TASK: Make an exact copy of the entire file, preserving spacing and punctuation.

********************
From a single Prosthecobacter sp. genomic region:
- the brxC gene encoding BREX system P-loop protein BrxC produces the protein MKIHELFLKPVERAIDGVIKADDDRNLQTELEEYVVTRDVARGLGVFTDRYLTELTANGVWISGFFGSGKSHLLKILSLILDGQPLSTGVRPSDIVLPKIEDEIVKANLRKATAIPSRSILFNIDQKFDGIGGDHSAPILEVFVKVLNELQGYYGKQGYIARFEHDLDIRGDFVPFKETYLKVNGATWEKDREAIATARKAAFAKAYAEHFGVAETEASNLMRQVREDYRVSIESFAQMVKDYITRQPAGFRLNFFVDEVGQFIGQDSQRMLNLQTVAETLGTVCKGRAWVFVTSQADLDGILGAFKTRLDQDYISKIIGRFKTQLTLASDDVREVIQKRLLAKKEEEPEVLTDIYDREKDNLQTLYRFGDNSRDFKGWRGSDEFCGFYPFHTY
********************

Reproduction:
From a single Prosthecobacter sp. genomic region:
- the brxC gene encoding BREX system P-loop protein BrxC produces the protein MKIHELFLKPVERAIDGVIKADDDRNLQTELEEYVVTRDVARGLGVFTDRYLTELTANGVWISGFFGSGKSHLLKILSLILDGQPLSTGVRPSDIVLPKIEDEIVKANLRKATAIPSRSILFNIDQKFDGIGGDHSAPILEVFVKVLNELQGYYGKQGYIARFEHDLDIRGDFVPFKETYLKVNGATWEKDREAIATARKAAFAKAYAEHFGVAETEASNLMRQVREDYRVSIESFAQMVKDYITRQPAGFRLNFFVDEVGQFIGQDSQRMLNLQTVAETLGTVCKGRAWVFVTSQADLDGILGAFKTRLDQDYISKIIGRFKTQLTLASDDVREVIQKRLLAKKEEEPEVLTDIYDREKDNLQTLYRFGDNSRDFKGWRGSDEFCGFYPFHTY